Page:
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Parent Resources: Bullying Prevention

Sometimes, a child will experience bullying. This can occur with the child being bullied or being the bully. In the United States, 28 percent of students in the sixth grade through 12th grade experienced bullying* and 20 percent of students in the ninth grade through 12th grade experienced it.**

However, there are signs that parents can analyze. See if any of them apply to your child.

Signs a Child is Being Bullied

  • Unexplainable injuries

  • Lost or destroyed clothing, books, electronics, or jewelry

  • Frequent headaches or stomach aches, feeling sick or faking illness

  • Changes in eating habits, like suddenly skipping meals or binge eating. Kids may come home from school hungry because they did not eat lunch.

  • Difficulty sleeping or frequent nightmares

  • Declining grades, loss of interest in schoolwork, or not wanting to go to school

  • Sudden loss of friends or avoidance of social situations

  • Feelings of helplessness or decreased self esteem

  • Self-destructive behaviors such as running away from home, harming themselves, or talking about suicide

The federal government website, stopbullying.gov, said to “look for changes in the child. However, be aware that not all children who are bullied exhibit warning signs.”

Signs a Child May Be Bullying Others

  • Get into physical or verbal fights

  • Have friends who bully others

  • Are increasingly aggressive

  • Get sent to the principal’s office or to detention frequently

  • Have unexplained extra money or new belongings

  • Blame others for their problems

  • Don’t accept responsibility for their actions

  • Are competitive and worry about their reputation or popularity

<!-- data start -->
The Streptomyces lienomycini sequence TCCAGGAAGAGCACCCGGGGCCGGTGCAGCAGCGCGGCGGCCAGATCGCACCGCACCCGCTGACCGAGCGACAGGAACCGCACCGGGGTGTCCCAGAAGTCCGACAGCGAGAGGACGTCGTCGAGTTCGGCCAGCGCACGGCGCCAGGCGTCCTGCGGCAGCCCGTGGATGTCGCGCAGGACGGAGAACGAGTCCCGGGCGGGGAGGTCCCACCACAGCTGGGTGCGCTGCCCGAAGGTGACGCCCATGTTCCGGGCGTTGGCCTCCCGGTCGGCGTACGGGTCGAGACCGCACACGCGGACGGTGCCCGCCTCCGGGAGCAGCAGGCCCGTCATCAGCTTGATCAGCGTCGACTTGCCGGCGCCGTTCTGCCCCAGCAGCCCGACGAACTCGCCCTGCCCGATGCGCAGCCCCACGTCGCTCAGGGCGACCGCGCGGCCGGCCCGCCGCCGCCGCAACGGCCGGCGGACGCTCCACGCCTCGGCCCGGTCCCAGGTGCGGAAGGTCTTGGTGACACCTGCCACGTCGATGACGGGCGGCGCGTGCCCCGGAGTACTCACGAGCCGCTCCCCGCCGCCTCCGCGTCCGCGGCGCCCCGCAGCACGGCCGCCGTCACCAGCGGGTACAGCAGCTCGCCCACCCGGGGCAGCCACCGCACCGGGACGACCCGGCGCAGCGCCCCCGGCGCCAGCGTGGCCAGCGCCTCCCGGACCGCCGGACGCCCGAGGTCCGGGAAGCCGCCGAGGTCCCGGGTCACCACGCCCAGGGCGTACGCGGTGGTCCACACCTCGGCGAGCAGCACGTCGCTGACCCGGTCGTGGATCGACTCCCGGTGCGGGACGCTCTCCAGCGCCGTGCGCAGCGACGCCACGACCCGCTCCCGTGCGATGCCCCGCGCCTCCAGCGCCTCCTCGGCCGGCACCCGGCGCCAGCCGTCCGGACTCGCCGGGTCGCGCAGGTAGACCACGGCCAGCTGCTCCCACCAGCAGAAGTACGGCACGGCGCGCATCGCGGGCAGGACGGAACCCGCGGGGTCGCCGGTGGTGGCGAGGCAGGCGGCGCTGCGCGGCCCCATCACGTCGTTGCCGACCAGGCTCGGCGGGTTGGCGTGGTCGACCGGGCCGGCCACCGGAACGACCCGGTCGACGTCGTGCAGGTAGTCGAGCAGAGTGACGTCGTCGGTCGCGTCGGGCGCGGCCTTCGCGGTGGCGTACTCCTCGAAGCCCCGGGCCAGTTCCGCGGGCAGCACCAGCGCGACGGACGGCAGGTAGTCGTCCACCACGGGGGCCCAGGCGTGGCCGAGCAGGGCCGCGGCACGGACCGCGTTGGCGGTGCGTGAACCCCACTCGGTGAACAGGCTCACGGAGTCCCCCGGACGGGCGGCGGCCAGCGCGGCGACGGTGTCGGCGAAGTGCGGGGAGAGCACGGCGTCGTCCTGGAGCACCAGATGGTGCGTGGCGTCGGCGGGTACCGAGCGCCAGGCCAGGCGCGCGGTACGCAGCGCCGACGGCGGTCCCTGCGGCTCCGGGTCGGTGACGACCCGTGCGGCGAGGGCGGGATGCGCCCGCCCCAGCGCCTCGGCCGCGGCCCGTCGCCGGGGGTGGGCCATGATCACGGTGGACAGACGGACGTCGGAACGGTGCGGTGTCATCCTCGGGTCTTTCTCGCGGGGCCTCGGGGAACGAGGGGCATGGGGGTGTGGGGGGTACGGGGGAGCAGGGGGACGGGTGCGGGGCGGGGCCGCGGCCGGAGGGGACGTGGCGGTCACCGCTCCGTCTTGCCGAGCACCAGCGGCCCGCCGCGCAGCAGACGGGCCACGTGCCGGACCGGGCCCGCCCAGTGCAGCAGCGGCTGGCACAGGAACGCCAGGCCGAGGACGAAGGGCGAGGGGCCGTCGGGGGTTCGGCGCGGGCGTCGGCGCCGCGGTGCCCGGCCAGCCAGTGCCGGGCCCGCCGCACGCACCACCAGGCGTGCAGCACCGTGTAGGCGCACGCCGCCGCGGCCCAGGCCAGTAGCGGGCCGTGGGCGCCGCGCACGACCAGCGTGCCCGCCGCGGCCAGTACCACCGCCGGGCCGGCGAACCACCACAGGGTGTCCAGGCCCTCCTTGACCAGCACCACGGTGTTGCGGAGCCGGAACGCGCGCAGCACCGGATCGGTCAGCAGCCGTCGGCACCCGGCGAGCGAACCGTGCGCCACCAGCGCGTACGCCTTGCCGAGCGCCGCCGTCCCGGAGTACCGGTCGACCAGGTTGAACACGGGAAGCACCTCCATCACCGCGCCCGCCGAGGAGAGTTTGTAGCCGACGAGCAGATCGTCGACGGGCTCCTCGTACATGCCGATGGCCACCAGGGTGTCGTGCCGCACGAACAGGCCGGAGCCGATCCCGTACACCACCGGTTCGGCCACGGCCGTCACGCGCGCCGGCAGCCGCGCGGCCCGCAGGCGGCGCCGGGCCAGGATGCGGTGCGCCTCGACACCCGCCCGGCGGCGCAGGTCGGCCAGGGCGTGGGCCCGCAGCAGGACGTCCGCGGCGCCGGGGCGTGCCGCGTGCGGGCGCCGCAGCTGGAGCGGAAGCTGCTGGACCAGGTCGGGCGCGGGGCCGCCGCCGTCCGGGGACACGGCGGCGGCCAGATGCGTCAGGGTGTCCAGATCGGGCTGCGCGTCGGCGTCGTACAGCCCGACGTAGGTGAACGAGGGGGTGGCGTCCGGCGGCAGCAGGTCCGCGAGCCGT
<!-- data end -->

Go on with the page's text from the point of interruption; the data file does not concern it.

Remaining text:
Bullying Prevention

As shown, children need help whether they are on the receiving end of the bullying or the giving end of it. But what can be done?

Talking is encouraged. Discussing casual things such as how school was and what a ride on the bus is like can help the child feel more comfortable discussing the more troubling things to the parent(s). By “troubling things,” you need to discuss with your child what they think bullying is and educate them further on the concept. Here is a helpful definition:

“Bullying is unwanted, aggressive behavior among school aged children that involves a real or perceived power imbalance. The behavior is repeated, or has the potential to be repeated, over time.”

--stopbullying.gov

Setting a good example on how to treat people well is also helpful. Treat others with kindness, and they will want to do the same.

Keep them busy with activities. After school programs, sports and clubs will give your child new friends and prevent negativity toward him/herself and others. Make sure the child is doing something they enjoy.

It also helps to get involved with your child’s daily life. Engage with their school more by going to events and to their website. Talk with your child’s bus driver, read newsletters from their school and even keep in contact with other children’s’ parents.